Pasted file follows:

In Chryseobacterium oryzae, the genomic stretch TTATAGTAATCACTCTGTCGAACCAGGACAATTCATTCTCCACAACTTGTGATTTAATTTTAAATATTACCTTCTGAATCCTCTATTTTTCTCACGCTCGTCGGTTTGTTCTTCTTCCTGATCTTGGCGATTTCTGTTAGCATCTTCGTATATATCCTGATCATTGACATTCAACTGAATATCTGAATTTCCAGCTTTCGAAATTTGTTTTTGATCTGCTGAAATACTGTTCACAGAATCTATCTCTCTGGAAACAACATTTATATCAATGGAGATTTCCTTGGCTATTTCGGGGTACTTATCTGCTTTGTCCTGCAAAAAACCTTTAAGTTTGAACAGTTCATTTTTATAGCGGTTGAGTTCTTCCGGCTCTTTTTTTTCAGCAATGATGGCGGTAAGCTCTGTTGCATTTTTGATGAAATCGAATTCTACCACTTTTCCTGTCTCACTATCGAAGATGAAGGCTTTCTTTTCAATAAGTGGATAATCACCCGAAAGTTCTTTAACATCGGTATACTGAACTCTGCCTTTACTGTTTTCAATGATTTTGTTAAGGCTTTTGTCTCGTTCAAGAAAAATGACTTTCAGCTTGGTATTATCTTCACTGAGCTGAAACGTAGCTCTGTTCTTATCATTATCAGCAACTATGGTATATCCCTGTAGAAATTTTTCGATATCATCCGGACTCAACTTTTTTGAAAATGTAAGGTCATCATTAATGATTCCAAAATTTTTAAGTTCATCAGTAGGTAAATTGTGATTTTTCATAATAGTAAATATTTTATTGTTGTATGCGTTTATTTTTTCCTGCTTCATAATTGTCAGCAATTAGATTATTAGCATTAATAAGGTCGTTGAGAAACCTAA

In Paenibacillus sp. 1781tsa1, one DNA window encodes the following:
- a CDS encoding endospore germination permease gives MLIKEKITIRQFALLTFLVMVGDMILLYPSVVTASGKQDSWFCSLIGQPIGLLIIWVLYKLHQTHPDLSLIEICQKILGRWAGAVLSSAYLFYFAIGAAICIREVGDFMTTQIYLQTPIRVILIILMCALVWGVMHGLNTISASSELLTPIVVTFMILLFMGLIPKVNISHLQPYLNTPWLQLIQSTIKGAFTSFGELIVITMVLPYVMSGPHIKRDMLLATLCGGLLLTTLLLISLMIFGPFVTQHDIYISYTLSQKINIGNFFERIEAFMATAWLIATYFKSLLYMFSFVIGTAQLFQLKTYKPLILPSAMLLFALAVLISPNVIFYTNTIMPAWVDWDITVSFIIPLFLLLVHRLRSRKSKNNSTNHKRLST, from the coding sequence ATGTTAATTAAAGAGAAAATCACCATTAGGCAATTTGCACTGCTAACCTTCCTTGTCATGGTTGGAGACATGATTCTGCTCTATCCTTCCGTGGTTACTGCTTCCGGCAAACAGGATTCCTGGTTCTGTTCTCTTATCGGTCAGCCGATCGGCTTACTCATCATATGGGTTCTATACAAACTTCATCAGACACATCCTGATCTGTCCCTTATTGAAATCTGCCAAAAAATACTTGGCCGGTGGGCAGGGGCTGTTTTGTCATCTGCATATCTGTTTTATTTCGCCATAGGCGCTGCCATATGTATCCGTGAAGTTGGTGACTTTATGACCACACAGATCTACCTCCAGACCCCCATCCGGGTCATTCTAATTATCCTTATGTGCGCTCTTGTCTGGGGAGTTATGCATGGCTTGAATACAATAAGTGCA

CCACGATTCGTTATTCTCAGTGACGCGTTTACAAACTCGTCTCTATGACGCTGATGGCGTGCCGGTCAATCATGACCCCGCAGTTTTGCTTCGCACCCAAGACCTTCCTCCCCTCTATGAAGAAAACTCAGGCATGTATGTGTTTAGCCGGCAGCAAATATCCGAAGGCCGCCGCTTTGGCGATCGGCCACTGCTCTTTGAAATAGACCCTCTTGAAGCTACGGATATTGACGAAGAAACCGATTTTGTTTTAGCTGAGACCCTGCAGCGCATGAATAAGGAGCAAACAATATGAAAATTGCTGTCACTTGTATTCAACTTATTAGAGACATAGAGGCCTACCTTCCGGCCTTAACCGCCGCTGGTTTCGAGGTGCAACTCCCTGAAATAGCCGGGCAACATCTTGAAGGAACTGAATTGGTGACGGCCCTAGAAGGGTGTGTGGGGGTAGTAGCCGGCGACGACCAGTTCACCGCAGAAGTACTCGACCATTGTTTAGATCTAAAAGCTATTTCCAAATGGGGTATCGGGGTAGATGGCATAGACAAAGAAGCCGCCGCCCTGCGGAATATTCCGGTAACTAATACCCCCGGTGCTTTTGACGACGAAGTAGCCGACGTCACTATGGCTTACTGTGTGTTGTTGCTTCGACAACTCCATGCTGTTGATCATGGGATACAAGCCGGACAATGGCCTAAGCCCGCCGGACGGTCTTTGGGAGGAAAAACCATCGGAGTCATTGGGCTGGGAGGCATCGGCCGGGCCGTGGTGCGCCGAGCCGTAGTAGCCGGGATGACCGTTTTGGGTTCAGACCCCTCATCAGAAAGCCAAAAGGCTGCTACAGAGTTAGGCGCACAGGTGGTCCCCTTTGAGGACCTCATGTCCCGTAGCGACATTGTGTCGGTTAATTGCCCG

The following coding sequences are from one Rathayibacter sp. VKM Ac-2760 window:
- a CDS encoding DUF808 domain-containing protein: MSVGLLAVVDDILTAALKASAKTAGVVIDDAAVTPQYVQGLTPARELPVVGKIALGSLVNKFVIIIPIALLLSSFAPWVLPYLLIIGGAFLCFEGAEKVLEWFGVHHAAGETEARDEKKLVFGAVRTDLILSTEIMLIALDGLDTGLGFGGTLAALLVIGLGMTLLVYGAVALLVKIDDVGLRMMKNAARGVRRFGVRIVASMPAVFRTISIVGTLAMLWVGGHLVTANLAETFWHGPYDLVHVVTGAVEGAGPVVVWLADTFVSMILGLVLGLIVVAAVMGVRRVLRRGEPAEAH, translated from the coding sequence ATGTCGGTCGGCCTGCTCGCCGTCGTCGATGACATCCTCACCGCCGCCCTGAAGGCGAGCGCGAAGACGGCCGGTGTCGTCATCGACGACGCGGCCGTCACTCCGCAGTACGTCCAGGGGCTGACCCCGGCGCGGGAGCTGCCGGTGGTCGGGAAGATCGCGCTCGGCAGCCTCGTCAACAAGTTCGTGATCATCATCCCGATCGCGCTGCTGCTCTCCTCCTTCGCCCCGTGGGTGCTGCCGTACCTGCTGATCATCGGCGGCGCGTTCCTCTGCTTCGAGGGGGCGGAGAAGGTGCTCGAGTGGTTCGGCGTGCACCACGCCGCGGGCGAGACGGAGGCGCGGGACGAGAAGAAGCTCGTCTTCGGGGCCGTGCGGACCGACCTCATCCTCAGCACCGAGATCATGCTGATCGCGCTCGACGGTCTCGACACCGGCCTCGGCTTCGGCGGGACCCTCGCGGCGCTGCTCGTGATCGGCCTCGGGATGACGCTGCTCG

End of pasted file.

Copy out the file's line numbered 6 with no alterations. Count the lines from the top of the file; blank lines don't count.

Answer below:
- a CDS encoding DUF808 domain-containing protein: MSVGLLAVVDDILTAALKASAKTAGVVIDDAAVTPQYVQGLTPARELPVVGKIALGSLVNKFVIIIPIALLLSSFAPWVLPYLLIIGGAFLCFEGAEKVLEWFGVHHAAGETEARDEKKLVFGAVRTDLILSTEIMLIALDGLDTGLGFGGTLAALLVIGLGMTLLVYGAVALLVKIDDVGLRMMKNAARGVRRFGVRIVASMPAVFRTISIVGTLAMLWVGGHLVTANLAETFWHGPYDLVHVVTGAVEGAGPVVVWLADTFVSMILGLVLGLIVVAAVMGVRRVLRRGEPAEAH, translated from the coding sequence ATGTCGGTCGGCCTGCTCGCCGTCGTCGATGACATCCTCACCGCCGCCCTGAAGGCGAGCGCGAAGACGGCCGGTGTCGTCATCGACGACGCGGCCGTCACTCCGCAGTACGTCCAGGGGCTGACCCCGGCGCGGGAGCTGCCGGTGGTCGGGAAGATCGCGCTCGGCAGCCTCGTCAACAAGTTCGTGATCATCATCCCGATCGCGCTGCTGCTCTCCTCCTTCGCCCCGTGGGTGCTGCCGTACCTGCTGATCATCGGCGGCGCGTTCCTCTGCTTCGAGGGGGCGGAGAAGGTGCTCGAGTGGTTCGGCGTGCACCACGCCGCGGGCGAGACGGAGGCGCGGGACGAGAAGAAGCTCGTCTTCGGGGCCGTGCGGACCGACCTCATCCTCAGCACCGAGATCATGCTGATCGCGCTCGACGGTCTCGACACCGGCCTCGGCTTCGGCGGGACCCTCGCGGCGCTGCTCGTGATCGGCCTCGGGATGACGCTGCTCG